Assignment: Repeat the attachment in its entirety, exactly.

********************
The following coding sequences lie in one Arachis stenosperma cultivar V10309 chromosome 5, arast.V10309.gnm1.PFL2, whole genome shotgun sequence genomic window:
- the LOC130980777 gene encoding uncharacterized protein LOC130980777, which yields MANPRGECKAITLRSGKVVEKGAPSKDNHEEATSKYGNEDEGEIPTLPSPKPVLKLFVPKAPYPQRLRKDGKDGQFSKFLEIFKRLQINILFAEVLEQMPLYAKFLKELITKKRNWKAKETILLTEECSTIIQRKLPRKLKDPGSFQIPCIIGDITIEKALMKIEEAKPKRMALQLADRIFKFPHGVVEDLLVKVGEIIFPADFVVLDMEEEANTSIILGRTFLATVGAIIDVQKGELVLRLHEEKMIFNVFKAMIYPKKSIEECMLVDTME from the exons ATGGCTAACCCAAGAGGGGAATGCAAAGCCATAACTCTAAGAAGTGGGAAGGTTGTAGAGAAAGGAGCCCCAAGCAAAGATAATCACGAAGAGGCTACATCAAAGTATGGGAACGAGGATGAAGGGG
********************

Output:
The following coding sequences lie in one Arachis stenosperma cultivar V10309 chromosome 5, arast.V10309.gnm1.PFL2, whole genome shotgun sequence genomic window:
- the LOC130980777 gene encoding uncharacterized protein LOC130980777, which yields MANPRGECKAITLRSGKVVEKGAPSKDNHEEATSKYGNEDEGEIPTLPSPKPVLKLFVPKAPYPQRLRKDGKDGQFSKFLEIFKRLQINILFAEVLEQMPLYAKFLKELITKKRNWKAKETILLTEECSTIIQRKLPRKLKDPGSFQIPCIIGDITIEKALMKIEEAKPKRMALQLADRIFKFPHGVVEDLLVKVGEIIFPADFVVLDMEEEANTSIILGRTFLATVGAIIDVQKGELVLRLHEEKMIFNVFKAMIYPKKSIEECMLVDTME from the exons ATGGCTAACCCAAGAGGGGAATGCAAAGCCATAACTCTAAGAAGTGGGAAGGTTGTAGAGAAAGGAGCCCCAAGCAAAGATAATCACGAAGAGGCTACATCAAAGTATGGGAACGAGGATGAAGGGG